Calls, texts and the dreaded Maps
I found CarPlay's call and text capabilities to be fair, but there's a lot of interaction and a little too much lag time to send a text.
Messages can be read aloud, and then you have the option to reply or leave it alone. Just as you do on your phone, a drop-down alert appears on the dashboard display to let you know who you received a message from, and a red circle with a number in it will stick itself above the Messages icon.
I suppose CarPlay got the communications job done, but it all felt slightly cumbersome and as though Apple didn't put much effort into optimizing the exchange for the car.
We never hit the road with Maps, but with Siri's inability to decipher vocal commands and Apple Maps' shoddy reputation, I wouldn't trust the system to get me where I needed to go, at least not to start.
One nice feature is that a thumbnail image of your Maps route stays fixed to the upper left-hand corner of the tablet screen if you move into other apps. It's a pleasant reminder CarPlay hasn't forgotten it's directing you where you're steering to.
Sticking a spoiler on a car's rear may be a fun accent, but it's not going to make it go faster or the brakes more reliable. In much the same way, CarPlay isn't going to vastly improve life on the road, at least not in its current form.
Apple has time to get CarPlay right, but it has a long way to go. Lakhani said Mercedes is pushing to have CarPlay in its cars as soon as possible, but he wouldn't specify when the first CarPlay-equipped cars would show up at dealerships.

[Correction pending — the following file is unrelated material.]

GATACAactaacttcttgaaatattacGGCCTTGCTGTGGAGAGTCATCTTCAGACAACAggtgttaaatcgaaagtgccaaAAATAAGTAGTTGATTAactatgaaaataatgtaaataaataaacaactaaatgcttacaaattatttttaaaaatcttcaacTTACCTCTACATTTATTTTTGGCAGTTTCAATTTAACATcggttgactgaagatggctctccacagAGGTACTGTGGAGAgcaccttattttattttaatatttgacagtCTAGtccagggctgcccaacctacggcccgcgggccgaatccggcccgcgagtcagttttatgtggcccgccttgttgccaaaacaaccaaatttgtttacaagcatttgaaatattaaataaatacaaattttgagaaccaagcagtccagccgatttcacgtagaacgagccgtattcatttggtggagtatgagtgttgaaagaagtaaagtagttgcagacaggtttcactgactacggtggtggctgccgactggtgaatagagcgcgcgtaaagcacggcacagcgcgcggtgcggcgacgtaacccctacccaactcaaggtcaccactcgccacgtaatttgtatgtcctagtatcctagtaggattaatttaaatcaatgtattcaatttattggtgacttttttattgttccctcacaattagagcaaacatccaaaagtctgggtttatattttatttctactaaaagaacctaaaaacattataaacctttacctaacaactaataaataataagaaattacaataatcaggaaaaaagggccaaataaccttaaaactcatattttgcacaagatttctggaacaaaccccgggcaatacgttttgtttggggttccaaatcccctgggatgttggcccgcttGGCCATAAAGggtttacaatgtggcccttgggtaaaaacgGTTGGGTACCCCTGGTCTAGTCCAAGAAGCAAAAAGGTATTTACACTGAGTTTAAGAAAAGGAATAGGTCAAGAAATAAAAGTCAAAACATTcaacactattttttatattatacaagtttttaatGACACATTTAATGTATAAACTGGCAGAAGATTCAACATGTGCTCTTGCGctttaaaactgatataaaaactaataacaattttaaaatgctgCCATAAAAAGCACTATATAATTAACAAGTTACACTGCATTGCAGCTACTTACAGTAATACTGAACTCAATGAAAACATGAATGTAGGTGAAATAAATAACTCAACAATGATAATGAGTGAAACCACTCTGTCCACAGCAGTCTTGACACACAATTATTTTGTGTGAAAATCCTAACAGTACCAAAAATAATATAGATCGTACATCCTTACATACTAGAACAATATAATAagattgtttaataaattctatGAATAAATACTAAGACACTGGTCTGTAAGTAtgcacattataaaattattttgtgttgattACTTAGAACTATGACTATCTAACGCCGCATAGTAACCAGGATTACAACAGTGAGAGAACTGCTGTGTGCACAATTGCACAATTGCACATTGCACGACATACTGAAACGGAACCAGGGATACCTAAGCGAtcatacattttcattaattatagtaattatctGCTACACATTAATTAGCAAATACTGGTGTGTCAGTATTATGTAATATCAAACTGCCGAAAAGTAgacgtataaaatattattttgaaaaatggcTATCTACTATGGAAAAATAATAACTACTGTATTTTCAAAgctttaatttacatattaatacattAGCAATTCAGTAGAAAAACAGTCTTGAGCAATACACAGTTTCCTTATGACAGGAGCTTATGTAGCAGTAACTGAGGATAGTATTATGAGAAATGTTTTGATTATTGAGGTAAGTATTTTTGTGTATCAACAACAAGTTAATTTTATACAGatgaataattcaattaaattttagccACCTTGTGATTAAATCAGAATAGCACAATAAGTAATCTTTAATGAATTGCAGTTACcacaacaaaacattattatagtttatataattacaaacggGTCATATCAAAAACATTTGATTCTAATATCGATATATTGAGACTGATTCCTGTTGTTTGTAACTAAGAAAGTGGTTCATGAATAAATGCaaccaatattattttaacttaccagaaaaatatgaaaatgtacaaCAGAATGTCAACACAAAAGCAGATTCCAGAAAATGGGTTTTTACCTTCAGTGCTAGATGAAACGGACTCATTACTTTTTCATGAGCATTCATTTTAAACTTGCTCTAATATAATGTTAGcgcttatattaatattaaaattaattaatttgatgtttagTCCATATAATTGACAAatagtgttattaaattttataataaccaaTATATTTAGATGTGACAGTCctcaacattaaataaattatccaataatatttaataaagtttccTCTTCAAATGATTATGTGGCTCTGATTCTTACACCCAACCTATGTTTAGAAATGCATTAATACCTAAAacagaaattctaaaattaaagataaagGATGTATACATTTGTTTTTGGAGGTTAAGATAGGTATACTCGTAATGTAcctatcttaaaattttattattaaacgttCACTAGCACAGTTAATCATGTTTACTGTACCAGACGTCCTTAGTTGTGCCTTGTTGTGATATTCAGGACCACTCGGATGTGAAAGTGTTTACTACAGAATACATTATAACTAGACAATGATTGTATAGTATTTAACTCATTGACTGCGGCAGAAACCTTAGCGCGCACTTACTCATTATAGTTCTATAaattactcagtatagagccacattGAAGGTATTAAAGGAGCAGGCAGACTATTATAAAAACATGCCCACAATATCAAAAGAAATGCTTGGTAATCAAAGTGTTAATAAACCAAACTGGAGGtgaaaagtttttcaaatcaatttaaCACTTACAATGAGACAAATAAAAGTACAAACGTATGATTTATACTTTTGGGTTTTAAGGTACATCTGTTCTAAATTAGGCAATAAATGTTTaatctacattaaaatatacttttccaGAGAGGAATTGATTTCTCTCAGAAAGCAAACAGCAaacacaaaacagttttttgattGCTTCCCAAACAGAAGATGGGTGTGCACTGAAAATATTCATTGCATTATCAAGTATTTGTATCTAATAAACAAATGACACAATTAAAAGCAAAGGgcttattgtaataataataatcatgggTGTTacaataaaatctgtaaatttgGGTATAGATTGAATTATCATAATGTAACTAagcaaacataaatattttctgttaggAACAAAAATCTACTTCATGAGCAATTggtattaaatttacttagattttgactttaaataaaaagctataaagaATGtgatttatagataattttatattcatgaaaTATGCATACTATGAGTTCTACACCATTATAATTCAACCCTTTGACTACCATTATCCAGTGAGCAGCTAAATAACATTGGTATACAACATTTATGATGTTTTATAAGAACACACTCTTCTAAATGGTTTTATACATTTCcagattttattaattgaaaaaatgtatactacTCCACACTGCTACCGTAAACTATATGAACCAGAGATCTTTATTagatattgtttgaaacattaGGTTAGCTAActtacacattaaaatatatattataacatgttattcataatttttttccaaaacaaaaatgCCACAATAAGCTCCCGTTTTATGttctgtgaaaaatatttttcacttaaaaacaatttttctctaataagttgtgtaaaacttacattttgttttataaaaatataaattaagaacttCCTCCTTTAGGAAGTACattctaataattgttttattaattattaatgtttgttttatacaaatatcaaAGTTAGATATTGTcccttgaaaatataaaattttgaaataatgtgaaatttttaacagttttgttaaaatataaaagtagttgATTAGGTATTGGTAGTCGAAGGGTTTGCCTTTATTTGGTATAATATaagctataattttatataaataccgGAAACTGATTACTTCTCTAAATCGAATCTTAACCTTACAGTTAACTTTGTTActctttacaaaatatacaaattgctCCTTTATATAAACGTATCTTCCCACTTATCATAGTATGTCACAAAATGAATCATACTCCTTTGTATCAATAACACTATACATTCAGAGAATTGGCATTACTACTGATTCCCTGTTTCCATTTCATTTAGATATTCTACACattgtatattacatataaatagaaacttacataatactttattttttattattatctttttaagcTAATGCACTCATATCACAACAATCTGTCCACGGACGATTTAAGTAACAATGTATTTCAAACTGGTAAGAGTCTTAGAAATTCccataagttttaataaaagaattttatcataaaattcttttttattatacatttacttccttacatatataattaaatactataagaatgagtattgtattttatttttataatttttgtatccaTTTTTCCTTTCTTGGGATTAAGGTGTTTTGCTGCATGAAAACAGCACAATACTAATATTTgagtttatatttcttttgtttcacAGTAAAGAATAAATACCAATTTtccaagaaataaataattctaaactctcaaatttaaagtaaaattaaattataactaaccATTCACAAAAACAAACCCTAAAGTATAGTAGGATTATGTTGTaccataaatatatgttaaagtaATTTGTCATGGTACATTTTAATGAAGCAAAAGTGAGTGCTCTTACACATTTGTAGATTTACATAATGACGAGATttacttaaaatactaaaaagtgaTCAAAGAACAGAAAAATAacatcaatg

Unfortunately for the system, it's wholly dependent on your iPhone 5S, 5C or iPhone 5. In other words, you don't magically get more car-specific functions just by plugging in your phone. What you have on there is what you get, and at the moment, that's not a whole lot.
To make matters worse, CarPlay itself is wholly dependent on Apple. Lakhani said any new app additions are up to Apple's discretion, and I got the sense car makers are hamstrung by Cupertino's control. It's the company's infamous walled garden, now in your car.
The pervasive feelings of restriction and limitation don't make CarPlay feel sexy or revolutionary. That's a shame when you're sitting in a shiny new Mercedes, itching to hit the open road.